Next a huge platter of spatzle (somewhat like our noodles) was on the table along with a huge pan of pieces of pork medallions with mushrooms in a reddish Paprika sauce or gravy.  This was to go over the Spatzle.  Next another pan with a yellowish color was on the table.  This was pieces of turkey with mushrooms done in a curry sauce to be put over the Spatzle.

There was carrot salad, cucumber and onion salad, tomato salad, lettuce salad, other vegetables, fresh strawberries and ice cream, plum pie, apple and raisin pie, apple pie, strawberries with fresh whipped cream, pound cake, Swabian bread and rolls, apple juice, beer, wine and more.

This was one meal that continued from 1 PM until about 4 PM.  It was wonderful.  As a matter of fact, it was excellent.  Never before in my 25 times to Germany had I experienced such good food.

The language barrier had improved.  Inge’s two sons spoke fluent English.  Inge and Helmut had learned some English and could speak and understand some of the conversation.  Sandy and I had a partial recall from our younger days when she took four years of German and I used to speak and understand it OK from my trips abroad.

The next day we visited Heidenheim where a castle sits on the hill overlooking the town.  We returned to their house and then Inge served platters of meat and cheese, beer, wine and juices at 9 PM.  This was followed by more desserts and we finally stopped eating at midnight and then fell into down feather beds.

At one point we all stood around her kitchen stove and tried to learn the details of some of her recipes such as spatzle and the other great dishes that Inge had prepared for us.  My handwritten notes plus a spatzle maker and several cookbooks  that they purchased for us with both the German and English translations have been a big help.  It will take considerable practice to even come close to Inge’s great cooking on just a few of her recipes.

On Wednesday, we had a breakfast of meat, cheeses, rolls, juice, coffee, teas, etc.  Then we went by car to the Steiff teddy bear factory approximately 4 miles from their home.  Stieff bears are very expensive bears with a button tag in their ear.

We visited the museum and some shops and then returned to Herbrechtingen where we stopped once again at the church office and more food was picked up by Helmut for our trip to Rothenburg, a walled medieval town in Germany where the entire town was walled in the middle ages by the Romans.

A great day of shopping, touring and eating in Rothenburg was highlighted by the trip back to Herbrechtingen where Inge had arranged a Burkhardt family reunion for Sandy and her German relatives.  It was held at the town museum, a building filled with artifacts and antiques going back 300-400 years.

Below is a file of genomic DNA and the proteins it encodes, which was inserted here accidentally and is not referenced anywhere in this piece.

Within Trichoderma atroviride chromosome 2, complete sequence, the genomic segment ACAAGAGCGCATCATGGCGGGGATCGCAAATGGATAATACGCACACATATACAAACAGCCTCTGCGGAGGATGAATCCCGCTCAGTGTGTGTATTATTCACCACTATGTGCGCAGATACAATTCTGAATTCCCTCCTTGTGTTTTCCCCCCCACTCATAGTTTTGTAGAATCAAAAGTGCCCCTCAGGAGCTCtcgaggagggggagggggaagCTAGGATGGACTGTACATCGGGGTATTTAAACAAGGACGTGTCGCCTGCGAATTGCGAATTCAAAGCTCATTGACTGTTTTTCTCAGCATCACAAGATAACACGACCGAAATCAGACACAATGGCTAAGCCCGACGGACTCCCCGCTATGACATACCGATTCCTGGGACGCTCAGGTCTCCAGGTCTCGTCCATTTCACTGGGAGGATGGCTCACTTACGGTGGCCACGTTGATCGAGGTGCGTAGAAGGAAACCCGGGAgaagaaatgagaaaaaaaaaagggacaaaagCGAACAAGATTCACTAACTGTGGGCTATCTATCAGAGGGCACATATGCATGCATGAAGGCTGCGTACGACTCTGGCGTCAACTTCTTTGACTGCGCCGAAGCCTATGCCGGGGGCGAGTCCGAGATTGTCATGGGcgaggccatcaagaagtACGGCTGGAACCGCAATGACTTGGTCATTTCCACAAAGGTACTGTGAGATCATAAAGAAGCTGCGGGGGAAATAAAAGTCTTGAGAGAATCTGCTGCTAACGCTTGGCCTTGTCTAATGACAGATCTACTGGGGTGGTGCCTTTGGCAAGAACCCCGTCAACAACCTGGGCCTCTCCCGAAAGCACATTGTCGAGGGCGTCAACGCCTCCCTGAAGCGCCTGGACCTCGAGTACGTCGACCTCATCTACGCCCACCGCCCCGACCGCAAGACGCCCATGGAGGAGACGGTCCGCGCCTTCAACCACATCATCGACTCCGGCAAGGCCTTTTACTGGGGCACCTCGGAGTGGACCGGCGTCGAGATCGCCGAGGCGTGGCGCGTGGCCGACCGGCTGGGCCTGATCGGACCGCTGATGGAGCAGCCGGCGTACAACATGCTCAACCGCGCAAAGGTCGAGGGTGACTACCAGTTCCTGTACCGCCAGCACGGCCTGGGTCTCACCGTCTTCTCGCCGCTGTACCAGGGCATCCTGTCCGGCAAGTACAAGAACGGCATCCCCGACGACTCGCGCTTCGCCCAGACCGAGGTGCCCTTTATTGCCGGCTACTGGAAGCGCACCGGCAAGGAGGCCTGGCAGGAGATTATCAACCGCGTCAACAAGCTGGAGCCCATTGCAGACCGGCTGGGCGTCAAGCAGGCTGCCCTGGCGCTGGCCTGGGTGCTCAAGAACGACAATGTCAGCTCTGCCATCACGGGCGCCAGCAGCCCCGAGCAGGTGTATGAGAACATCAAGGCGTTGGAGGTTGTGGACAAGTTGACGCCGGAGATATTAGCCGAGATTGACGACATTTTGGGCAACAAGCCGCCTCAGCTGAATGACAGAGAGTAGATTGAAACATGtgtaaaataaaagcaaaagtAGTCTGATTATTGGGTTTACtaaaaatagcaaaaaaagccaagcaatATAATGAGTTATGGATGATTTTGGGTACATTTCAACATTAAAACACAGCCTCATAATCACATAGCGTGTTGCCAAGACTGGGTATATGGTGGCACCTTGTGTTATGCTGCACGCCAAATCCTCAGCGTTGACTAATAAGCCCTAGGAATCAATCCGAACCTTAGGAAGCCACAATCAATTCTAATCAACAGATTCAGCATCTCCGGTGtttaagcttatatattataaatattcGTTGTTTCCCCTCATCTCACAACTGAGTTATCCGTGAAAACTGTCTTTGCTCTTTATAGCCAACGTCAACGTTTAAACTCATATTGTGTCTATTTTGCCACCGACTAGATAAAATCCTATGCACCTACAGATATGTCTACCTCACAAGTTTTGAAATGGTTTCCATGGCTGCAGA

Each relative brought some food, some drinks and Sandy met other relatives.  Besides Inge, Helmut, Joachim and Thomas, there were:  William and his wife, Gisela Burkhardt, George Burkhardt, Gerda, Inge, Ulrike and Karin and her husband, Jurgen.  All these people were of Burkhardt descent.

One relative, William Burkhardt told me that they never knew that they had relatives in America until last year when we first went to Herbrechtingen.  He told me that Inge Schiller told them about the Americans coming to Herbrechtingen and that they were related.  He said they told Inge, “No way.  We don’t have relatives in America”.  She showed them the christening records for the church in their town that we had left with her.  After checking out the records, they did discover that one brother, Johan Dedrick Burket had come to America and that Sandy and these Burkhardts in Herbrechtingen were indeed related.

Family trees were compared from Sandy’s files from America along with the Burkhardt family trees from Germany. 

This was the First German/American Burkhardt/Burket family reunion. However, we plan to have many more over the years.  We are looking forward to having them come to America to visit us and offer what we have here in America for them to enjoy.  The standards which they set for hospitality will be most difficult to achieve.  We were treated like royalty.

The memories are wonderful.  Having found family roots  and relatives for Sandy was a gift from above.  We think that because of attending all the church masses and  visiting churches that Easter weekend, someone answered a prayer to get us to the right place on the street in that small German town.

The new relationship with our German cousins is something that money and time could not buy.  You might spend a fortune and a lifetime tracking down relatives and never find what we found in the small town of Herbrechtingen.  Sandy now has something that no one can take away from her—German family roots and relatives to go with it.

Now if I could just find some of mine!

 

 

 

Click on any photo in this collage for a larger view!

Burket Family